I learned a lot on my “Eat, Pray, Love” adventure. I wore flowing outfits but didn’t look a thing like Jackie O. My guy did not have the abs of Demetri the gorgeous waiter who served us on the Santorini roof garden, but neither did I. I didn’t work any magic when it came to photo opps but my pictures are magical and prove something very important about life with Pack Man. Sometimes a perfect Mediterranean adventure involves a fanny pack not a six-pack.
© 2011 Nancy Berk
This month, the Princeton Review released their top college rankings including schools with “Dorms Like Palaces”. Hold the tiara and armor. Before you squeeze on the glass slipper or buy a white horse, it’s best to beware of college castle-dwelling surprises. Royal dorms aren’t what they’re cracked up to be. Sure, on the surface there’s that stuffy elegance that screams “cul-cha”, but one must always consider the drawbacks…
There are no crowns in college (unless you decide to to loosen a bottle cap with your teeth) and there are no jewels. Bummer.
Don’t be fooled. Royal dorms are less than authentic as there are no moats on campus.
Heads up college women–The only ladies-in-waiting are your roommates waiting for you to put on your mascara so you all can hit a frat party. Speed it up.
Maybe your family’s got lineage, but chances are your only crest is gonna be toothpaste.
You can call it a dungeon, but when push comes to shove, it’s still only a basement. There, the only prisoners are the ones doing laundry.
Sure, spending your days roaming about the palace for royal suitors will increase your chances of getting a title, but that title is likely to be “unemployed”. Rule your own monarchy and study.
© 2011 Nancy Berk
Last week, I highlighted empty nest hazards for the Huffington Post. While parents launch their children into the real world (actually, college is far from the real world, more like a baby step with a meal plan), they neglect the dangers of having a teen-free home. Read more before it’s too late…
©2011 Nancy Berk
It’s true. This week Batman showed up in my city. Pittsburgh’s been buzzing ever since director Christopher Nolan decided The Dark Knight Rises would be filmed in The ‘Burgh. Once the Caped Crusader landed, he brought Hollywood with him, turning my backyard into Gotham City.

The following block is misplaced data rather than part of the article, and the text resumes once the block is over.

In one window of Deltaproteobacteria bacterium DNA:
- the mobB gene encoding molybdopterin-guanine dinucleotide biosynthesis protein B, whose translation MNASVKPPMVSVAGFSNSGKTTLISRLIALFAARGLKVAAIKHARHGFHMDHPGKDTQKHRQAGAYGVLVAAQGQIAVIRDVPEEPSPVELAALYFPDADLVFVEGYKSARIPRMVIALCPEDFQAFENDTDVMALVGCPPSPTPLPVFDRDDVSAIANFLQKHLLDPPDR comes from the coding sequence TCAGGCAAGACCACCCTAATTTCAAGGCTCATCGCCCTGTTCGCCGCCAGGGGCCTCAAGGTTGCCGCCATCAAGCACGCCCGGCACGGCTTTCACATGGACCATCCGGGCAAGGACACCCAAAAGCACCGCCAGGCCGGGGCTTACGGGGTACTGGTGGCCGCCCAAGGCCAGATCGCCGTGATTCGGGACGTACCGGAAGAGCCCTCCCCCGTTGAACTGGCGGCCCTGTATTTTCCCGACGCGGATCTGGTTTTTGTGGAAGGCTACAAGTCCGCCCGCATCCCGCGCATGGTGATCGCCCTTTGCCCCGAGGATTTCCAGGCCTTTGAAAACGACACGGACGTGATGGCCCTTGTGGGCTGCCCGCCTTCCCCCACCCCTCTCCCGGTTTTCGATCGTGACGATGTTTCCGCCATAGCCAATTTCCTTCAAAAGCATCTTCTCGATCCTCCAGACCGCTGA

While I’ve never been a production stalker, as the parent of a film editor and an upcoming film school freshman, I figured it was time to get up close and personal with the industry. After all, I’ve financed my share of small student projects and coughed up cash for lighting, props (from fake blood to stethoscopes), and the “free food” that thankfully entices struggling actors and crew to donate their time. This was my opportunity to see how the industry worked and where my boys could land with their talent, determination, and school loans. Armed with a camera and obliging husband, I chatted up a few security peeps and wound around blocked streets and sidewalks to find an authorized location for viewing the shoot. We didn’t get close enough to spot Christian Bales or Anne Hathaway, but enthusiastic parents realize there’ll be plenty of time for star sightings when their kids hit the big time. It was fascinating and I loved every second, until The Mom Gene took over. That’s when I started critiquing the project and obsessing as only a mother could. Below are my 3 panic points…
1. The set involved a lot of cranes. Not cranes as in long-necked birds, but cranes as in enormous industrial machinery. It never came up in conversation, but does a film school curriculum cover how to rent a crane? What if a conscientious child tries to cut production costs and operates it himself? And what? Can’t you film a great movie without complicated and dangerous equipment?
2. Timing and scheduling are everything. Holy Toledo Batman! It’s been 95 degrees every day of shooting. Batsuits are made of latex, so what were you thinking? Plus, you’re staging a winter scene and paying for fake snow that would have been free in February. I’m in knots here trying to stay on budget and hoping there are enough hydration stations to keep everyone from heading to Gotham Hospital for IV fluids.